Nephrology Dialysis TransplantationChronic low-grade inflammation, also termed micro-inflammation, is an almost universal ‘fact of life’ in chronic disorders and aging. Its link to peripheral thyroid resistance and low T3 is seen in high magnification in Nephrology Dialysis Transplantation in which the authors observe its role in continuous ambulatory peritoneal dialysis (CAPD) patients with end-stage renal disease (ESRD):

Low T3 is a frequent alteration in patients with ESRD. This derangement has been recently linked to inflammation in haemodialysis patients. Whether this association holds true in peritoneal dialysis patients has not been studied…We investigated the relationship between low-grade inflammation [IL-6, C-reactive protein (CRP) and serum albumin levels] and free tri-iodothyronine (fT3) in a cohort of 41 CAPD patients without heart failure and inter-current illnesses.”

 

They found multiple correlations, including low free T3 as a predictor of mortality:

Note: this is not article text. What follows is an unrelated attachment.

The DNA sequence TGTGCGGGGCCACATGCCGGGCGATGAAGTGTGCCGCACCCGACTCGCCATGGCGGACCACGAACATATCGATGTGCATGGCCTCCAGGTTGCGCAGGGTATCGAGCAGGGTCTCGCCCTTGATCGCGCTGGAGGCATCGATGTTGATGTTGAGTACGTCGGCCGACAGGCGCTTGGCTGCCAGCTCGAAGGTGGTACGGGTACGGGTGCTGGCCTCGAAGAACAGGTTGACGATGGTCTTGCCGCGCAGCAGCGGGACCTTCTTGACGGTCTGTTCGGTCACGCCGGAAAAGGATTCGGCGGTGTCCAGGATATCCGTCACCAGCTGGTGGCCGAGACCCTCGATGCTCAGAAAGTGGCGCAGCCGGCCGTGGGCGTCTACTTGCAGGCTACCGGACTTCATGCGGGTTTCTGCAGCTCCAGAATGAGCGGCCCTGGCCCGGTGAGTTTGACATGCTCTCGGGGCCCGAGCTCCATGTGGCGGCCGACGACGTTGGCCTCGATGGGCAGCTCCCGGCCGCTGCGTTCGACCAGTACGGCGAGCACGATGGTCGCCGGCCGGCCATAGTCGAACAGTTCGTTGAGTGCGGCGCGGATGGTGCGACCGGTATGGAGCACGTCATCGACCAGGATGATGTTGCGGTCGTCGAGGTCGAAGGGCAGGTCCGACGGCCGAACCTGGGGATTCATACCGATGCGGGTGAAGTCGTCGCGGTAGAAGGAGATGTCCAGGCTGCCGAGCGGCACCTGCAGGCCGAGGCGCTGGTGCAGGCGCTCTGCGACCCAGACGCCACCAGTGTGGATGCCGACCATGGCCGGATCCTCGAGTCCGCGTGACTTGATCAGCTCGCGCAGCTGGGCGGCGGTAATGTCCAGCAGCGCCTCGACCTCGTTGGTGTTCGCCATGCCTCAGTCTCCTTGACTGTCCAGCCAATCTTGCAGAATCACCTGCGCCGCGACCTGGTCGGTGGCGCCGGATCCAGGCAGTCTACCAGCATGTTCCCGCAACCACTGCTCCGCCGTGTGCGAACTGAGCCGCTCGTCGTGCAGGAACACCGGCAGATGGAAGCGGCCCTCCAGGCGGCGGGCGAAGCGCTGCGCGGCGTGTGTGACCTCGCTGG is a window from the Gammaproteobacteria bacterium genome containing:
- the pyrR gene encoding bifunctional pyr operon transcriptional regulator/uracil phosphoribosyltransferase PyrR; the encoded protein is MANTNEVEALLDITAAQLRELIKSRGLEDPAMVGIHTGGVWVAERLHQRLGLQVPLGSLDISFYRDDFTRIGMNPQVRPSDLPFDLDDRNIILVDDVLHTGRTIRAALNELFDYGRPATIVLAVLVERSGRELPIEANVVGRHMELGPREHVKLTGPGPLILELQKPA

“CAPD patients had lower fT3 levels than healthy subjects of similar age. Free T3 levels were directly related to those of serum albumin and inversely to IL-6 and CRP. Age, haemoglobin levels and diastolic blood pressure were also related to fT3. In multiple regression models adjusting for all variables related to fT3, CRP and albumin were retained as independent correlates of fT3…Plasma fT3 levels were lower in patients who died compared with survivors. In Cox analyses, fT3 was a significant predictor of mortality independent of the main traditional as well as non-traditional risk factors.”